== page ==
Experienced open-wheeler driver Tim Macrow says the Formula Thunder 5000 concept is “a whole bunch of fun to drive”, following his first proper test in the car at Phillip Island this week.
Macrow, now a three-time Australian Formula 3 Championship after wrapping up this year’s title a round early, has been put in charge of the development of the Formula Thunder 5000 prototype car, which will form the basis of a new series later next year.
The FT5000 prototype enjoyed its first proper test day at Phillip Island earlier this week, which followed a shakedown at Winton and a maiden public appearance at Sydney Motorsport Park. After 70 faultless laps, and a best time of 1m24.5s, Macrow was left blown away with the V8-powered monster.
“The car is just a whole bunch of fun to drive,” he told Motorsport.com.
“It’s got enough aero grip, but you can still make the car move around and talk to you.
“It’s got enough power, close to 600 horsepower, and it's got good grip. I think it will provide good racing, because it’s got the aero, but not too much aero. If you had 15 of them on the grid, it would be amazing.
“It’s going to be challenging to drive, which is good. It’s fast, it sounds incredible, there is just no downside to the car.
“Obviously it’s very similar to and F3 car in that it’s a carbon car, and it does everything right, it behaves like a proper open-wheel car. It’s just bigger.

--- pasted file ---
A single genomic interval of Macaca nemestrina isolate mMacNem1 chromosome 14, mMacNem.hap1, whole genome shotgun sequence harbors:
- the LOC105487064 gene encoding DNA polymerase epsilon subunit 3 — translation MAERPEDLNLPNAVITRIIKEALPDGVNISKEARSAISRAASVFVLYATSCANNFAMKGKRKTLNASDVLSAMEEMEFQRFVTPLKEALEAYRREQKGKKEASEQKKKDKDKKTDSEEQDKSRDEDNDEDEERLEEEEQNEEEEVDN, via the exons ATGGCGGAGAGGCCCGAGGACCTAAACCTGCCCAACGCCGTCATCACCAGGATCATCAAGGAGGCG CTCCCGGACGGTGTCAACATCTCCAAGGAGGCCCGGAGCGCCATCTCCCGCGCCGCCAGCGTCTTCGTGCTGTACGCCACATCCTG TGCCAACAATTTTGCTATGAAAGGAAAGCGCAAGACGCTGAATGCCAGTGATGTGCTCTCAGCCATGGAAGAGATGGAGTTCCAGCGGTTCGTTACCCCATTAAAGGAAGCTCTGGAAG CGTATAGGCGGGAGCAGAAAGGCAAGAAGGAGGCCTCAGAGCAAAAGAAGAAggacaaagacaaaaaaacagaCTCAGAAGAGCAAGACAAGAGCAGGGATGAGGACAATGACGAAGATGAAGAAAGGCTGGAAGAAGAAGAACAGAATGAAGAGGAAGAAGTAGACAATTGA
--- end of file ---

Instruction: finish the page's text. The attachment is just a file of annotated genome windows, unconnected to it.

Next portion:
“Of course the F3 car is a little bit more nimble than this one. They produce their grip in a slightly different way; the Formula Thunder 5000 has more mechanical grip than an F3 car, but not quite as much aero. So they’re getting there in a different way.
“And the power more than makes up for any lack in aero.
“It’s an absolute buzz to manhandle it around. It’s awesome.”
While the times at Phillip Island already match Macrow’s own F3 lap record, and are not far off the outright record, Macrow reckons there is still plenty to come as the development team gets its head around the car and the Giti tyres.
“There is much more laptime to unlock,” he said.
“We’re still being pretty conservative, and we’re still doing a lot of tyre testing for Giti so that we get exactly the construction that we want.
“We’ve got a lot of ideas with shock stuff and aero stuff that we want to evaluate as well, so there is a lot of laptime left to unlock.
“To be honest, we want to be nice and consistent on those test days as well, so I could be driving the thing slightly harder. But at the moment it’s all about making the platform stable and driveable.
“Ultimate lap time, we’ve still got a lot more to find. And it’s not going to be difficult to do it.”